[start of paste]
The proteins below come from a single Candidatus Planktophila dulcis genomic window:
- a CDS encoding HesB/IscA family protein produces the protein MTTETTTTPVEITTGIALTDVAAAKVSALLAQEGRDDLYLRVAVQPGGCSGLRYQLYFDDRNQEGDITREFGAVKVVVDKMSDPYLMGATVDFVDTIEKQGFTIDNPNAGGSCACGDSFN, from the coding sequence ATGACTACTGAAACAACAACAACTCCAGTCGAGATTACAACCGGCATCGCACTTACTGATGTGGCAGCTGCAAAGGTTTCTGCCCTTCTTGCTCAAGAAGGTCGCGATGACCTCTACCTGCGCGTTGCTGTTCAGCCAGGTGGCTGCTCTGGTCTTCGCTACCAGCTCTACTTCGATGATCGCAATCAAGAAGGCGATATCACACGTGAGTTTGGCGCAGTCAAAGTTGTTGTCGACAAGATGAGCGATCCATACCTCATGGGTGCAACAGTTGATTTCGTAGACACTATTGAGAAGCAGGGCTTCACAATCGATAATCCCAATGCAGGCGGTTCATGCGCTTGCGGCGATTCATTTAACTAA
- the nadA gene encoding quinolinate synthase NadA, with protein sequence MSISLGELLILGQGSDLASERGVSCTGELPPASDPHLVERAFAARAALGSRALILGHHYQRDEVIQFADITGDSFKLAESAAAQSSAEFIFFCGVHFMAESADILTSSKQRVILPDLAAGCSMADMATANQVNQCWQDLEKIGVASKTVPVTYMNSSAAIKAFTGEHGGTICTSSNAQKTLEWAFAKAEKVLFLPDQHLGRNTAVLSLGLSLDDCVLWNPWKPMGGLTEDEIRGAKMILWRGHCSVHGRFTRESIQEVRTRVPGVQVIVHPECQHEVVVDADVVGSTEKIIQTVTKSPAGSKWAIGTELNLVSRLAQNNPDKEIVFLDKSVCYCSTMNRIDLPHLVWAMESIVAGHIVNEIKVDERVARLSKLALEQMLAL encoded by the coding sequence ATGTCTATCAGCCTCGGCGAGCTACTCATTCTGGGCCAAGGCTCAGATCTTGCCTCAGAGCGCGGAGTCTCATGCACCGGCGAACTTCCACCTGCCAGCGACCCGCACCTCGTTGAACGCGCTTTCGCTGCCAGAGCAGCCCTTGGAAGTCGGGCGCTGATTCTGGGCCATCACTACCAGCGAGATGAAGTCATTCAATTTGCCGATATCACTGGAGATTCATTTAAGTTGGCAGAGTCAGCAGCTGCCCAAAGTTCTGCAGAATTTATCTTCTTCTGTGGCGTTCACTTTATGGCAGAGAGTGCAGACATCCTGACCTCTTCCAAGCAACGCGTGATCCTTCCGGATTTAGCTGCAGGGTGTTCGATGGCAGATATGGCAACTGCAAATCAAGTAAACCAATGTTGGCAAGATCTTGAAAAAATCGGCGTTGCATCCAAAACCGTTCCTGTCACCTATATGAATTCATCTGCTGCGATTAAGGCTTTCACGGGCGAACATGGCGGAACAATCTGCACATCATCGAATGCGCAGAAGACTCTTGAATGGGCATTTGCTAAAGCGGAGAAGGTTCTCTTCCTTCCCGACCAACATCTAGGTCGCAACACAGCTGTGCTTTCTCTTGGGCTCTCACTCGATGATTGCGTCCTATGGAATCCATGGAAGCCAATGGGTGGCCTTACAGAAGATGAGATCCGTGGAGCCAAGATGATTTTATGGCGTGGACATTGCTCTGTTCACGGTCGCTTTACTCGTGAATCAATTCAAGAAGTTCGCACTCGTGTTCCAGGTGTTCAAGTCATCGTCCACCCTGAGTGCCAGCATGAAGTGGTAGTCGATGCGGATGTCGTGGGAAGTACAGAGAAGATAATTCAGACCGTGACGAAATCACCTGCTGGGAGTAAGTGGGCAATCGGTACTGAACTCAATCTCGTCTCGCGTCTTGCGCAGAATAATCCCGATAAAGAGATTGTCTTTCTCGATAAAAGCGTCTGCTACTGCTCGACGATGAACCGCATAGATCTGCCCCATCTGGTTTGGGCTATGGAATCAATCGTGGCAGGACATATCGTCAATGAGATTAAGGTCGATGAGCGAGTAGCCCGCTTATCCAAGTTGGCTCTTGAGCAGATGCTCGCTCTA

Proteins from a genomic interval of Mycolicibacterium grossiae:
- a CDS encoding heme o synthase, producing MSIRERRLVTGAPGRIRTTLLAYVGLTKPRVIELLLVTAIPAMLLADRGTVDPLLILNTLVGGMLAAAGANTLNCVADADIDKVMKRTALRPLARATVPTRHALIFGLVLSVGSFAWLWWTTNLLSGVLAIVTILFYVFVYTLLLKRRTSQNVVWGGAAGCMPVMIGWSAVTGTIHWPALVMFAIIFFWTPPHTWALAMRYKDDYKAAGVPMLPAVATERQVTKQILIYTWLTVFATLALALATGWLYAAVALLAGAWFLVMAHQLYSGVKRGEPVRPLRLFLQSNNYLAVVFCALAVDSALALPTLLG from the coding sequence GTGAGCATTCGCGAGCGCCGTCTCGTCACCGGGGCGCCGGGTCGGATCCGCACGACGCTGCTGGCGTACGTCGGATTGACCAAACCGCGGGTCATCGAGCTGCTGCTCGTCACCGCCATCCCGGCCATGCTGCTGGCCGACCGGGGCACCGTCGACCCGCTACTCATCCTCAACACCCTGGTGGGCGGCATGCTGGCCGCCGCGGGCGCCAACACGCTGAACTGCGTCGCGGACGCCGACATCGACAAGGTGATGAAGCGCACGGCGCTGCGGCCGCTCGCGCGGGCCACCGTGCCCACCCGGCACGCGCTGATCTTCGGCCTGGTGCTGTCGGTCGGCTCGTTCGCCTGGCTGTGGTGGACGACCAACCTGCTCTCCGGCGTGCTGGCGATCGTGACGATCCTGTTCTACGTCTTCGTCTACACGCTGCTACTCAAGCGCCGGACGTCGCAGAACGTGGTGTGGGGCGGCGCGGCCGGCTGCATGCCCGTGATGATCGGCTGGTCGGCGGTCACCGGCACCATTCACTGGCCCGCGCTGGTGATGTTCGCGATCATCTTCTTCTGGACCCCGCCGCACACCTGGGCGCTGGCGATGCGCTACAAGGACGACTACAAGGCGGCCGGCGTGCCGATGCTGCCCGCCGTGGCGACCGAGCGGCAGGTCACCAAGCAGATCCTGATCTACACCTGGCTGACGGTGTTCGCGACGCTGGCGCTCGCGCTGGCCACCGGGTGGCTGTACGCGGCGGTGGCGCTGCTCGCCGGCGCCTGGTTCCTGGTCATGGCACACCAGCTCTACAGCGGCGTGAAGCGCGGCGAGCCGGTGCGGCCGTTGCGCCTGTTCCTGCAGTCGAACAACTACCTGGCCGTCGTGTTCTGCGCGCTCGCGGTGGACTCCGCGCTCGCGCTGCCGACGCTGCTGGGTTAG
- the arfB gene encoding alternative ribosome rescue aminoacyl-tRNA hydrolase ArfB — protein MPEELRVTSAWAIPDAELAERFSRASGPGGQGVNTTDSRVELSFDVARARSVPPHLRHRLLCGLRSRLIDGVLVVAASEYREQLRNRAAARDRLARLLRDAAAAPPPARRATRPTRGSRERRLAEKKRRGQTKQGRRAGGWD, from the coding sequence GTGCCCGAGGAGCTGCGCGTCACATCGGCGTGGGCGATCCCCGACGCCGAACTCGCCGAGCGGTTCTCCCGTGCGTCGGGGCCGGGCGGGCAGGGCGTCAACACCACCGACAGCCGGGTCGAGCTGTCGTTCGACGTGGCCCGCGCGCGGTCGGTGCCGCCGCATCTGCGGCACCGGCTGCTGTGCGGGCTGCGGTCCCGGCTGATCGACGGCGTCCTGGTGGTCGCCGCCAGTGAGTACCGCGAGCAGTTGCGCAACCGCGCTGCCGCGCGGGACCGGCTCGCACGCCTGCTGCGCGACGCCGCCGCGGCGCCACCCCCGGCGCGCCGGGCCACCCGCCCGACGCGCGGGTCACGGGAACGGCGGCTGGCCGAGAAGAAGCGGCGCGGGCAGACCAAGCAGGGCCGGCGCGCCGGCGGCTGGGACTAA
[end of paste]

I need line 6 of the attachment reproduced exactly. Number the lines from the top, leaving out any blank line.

- the arfB gene encoding alternative ribosome rescue aminoacyl-tRNA hydrolase ArfB — protein MPEELRVTSAWAIPDAELAERFSRASGPGGQGVNTTDSRVELSFDVARARSVPPHLRHRLLCGLRSRLIDGVLVVAASEYREQLRNRAAARDRLARLLRDAAAAPPPARRATRPTRGSRERRLAEKKRRGQTKQGRRAGGWD, from the coding sequence GTGCCCGAGGAGCTGCGCGTCACATCGGCGTGGGCGATCCCCGACGCCGAACTCGCCGAGCGGTTCTCCCGTGCGTCGGGGCCGGGCGGGCAGGGCGTCAACACCACCGACAGCCGGGTCGAGCTGTCGTTCGACGTGGCCCGCGCGCGGTCGGTGCCGCCGCATCTGCGGCACCGGCTGCTGTGCGGGCTGCGGTCCCGGCTGATCGACGGCGTCCTGGTGGTCGCCGCCAGTGAGTACCGCGAGCAGTTGCGCAACCGCGCTGCCGCGCGGGACCGGCTCGCACGCCTGCTGCGCGACGCCGCCGCGGCGCCACCCCCGGCGCGCCGGGCCACCCGCCCGACGCGCGGGTCACGGGAACGGCGGCTGGCCGAGAAGAAGCGGCGCGGGCAGACCAAGCAGGGCCGGCGCGCCGGCGGCTGGGACTAA